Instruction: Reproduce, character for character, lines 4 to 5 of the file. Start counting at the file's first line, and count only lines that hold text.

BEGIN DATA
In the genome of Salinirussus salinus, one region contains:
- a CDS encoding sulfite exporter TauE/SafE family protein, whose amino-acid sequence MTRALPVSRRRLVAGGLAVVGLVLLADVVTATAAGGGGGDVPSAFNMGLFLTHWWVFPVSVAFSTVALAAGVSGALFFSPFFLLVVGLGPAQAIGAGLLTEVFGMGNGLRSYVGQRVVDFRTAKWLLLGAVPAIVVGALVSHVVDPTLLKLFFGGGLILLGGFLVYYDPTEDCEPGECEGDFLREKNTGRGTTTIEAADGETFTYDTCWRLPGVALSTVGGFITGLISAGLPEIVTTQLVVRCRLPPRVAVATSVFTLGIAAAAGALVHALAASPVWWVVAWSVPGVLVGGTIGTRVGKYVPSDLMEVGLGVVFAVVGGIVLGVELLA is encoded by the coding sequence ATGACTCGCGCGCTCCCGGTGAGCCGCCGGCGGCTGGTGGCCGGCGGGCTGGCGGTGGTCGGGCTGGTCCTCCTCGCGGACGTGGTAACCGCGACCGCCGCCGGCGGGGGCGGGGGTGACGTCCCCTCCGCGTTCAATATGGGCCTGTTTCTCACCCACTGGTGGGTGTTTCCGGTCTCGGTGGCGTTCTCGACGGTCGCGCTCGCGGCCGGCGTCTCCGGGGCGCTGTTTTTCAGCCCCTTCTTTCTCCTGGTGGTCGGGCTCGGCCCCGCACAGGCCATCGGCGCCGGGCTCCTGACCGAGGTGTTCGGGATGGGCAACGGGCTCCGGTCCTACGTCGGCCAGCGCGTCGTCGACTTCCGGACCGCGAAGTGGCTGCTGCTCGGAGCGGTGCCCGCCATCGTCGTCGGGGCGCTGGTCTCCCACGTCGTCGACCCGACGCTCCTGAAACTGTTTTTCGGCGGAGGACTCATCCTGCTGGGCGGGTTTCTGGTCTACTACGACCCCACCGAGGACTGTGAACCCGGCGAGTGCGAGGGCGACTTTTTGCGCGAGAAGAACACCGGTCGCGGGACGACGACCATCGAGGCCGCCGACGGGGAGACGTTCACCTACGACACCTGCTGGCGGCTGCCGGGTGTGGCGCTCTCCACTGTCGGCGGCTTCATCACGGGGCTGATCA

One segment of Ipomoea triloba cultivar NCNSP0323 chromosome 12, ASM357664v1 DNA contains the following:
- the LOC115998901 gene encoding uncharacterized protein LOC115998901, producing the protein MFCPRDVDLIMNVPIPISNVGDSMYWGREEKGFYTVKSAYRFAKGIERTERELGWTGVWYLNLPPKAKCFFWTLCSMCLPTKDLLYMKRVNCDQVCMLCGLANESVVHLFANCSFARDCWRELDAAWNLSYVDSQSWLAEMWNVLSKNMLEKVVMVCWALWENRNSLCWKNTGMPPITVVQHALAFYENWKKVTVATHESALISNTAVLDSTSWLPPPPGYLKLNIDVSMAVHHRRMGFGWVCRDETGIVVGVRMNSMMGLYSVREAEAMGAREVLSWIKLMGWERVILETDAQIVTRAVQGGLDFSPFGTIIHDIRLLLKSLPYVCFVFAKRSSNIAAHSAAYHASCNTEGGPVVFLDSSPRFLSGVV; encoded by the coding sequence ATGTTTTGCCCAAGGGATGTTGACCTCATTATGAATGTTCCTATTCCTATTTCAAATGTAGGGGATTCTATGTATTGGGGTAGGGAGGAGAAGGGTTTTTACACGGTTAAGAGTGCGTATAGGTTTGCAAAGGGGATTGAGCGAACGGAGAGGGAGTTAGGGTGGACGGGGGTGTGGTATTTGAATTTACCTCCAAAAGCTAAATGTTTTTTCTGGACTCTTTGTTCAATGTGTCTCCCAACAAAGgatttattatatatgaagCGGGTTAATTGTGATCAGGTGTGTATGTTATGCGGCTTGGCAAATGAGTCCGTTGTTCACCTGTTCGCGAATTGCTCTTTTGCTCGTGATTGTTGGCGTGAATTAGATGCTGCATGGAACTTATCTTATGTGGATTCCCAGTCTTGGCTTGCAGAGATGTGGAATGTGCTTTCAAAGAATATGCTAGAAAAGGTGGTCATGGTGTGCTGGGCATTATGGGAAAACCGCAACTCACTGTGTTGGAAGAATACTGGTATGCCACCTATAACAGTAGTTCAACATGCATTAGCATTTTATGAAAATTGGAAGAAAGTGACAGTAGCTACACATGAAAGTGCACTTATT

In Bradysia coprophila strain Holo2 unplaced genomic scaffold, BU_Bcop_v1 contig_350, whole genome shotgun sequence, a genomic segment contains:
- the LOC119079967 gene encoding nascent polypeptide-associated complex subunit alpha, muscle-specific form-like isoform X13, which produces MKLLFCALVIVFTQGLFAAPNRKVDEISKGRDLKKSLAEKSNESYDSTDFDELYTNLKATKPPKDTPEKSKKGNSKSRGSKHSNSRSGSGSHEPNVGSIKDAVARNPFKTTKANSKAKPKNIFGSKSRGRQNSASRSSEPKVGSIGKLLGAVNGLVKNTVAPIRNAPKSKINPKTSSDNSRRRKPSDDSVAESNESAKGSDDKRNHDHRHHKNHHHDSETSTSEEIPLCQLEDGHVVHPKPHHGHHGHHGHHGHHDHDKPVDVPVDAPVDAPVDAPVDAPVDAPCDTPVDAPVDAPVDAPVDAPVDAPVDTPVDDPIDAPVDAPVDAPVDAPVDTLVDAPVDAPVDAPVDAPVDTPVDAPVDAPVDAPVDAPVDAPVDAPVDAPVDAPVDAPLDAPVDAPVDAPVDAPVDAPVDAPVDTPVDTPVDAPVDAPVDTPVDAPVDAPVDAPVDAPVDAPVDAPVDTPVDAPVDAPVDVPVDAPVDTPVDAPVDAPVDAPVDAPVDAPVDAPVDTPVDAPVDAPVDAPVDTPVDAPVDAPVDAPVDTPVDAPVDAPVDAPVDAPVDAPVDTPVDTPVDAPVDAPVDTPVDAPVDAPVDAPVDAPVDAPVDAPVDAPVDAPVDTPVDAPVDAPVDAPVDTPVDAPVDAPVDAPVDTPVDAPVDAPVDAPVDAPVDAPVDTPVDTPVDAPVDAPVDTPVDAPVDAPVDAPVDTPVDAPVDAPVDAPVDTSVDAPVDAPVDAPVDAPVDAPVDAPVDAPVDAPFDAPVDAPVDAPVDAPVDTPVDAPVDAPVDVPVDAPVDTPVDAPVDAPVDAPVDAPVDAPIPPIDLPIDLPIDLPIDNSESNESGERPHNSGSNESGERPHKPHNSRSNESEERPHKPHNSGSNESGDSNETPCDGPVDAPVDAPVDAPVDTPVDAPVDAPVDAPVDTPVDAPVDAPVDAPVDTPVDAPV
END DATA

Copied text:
- the LOC115998901 gene encoding uncharacterized protein LOC115998901, producing the protein MFCPRDVDLIMNVPIPISNVGDSMYWGREEKGFYTVKSAYRFAKGIERTERELGWTGVWYLNLPPKAKCFFWTLCSMCLPTKDLLYMKRVNCDQVCMLCGLANESVVHLFANCSFARDCWRELDAAWNLSYVDSQSWLAEMWNVLSKNMLEKVVMVCWALWENRNSLCWKNTGMPPITVVQHALAFYENWKKVTVATHESALISNTAVLDSTSWLPPPPGYLKLNIDVSMAVHHRRMGFGWVCRDETGIVVGVRMNSMMGLYSVREAEAMGAREVLSWIKLMGWERVILETDAQIVTRAVQGGLDFSPFGTIIHDIRLLLKSLPYVCFVFAKRSSNIAAHSAAYHASCNTEGGPVVFLDSSPRFLSGVV; encoded by the coding sequence ATGTTTTGCCCAAGGGATGTTGACCTCATTATGAATGTTCCTATTCCTATTTCAAATGTAGGGGATTCTATGTATTGGGGTAGGGAGGAGAAGGGTTTTTACACGGTTAAGAGTGCGTATAGGTTTGCAAAGGGGATTGAGCGAACGGAGAGGGAGTTAGGGTGGACGGGGGTGTGGTATTTGAATTTACCTCCAAAAGCTAAATGTTTTTTCTGGACTCTTTGTTCAATGTGTCTCCCAACAAAGgatttattatatatgaagCGGGTTAATTGTGATCAGGTGTGTATGTTATGCGGCTTGGCAAATGAGTCCGTTGTTCACCTGTTCGCGAATTGCTCTTTTGCTCGTGATTGTTGGCGTGAATTAGATGCTGCATGGAACTTATCTTATGTGGATTCCCAGTCTTGGCTTGCAGAGATGTGGAATGTGCTTTCAAAGAATATGCTAGAAAAGGTGGTCATGGTGTGCTGGGCATTATGGGAAAACCGCAACTCACTGTGTTGGAAGAATACTGGTATGCCACCTATAACAGTAGTTCAACATGCATTAGCATTTTATGAAAATTGGAAGAAAGTGACAGTAGCTACACATGAAAGTGCACTTATT

In Bradysia coprophila strain Holo2 unplaced genomic scaffold, BU_Bcop_v1 contig_350, whole genome shotgun sequence, a genomic segment contains: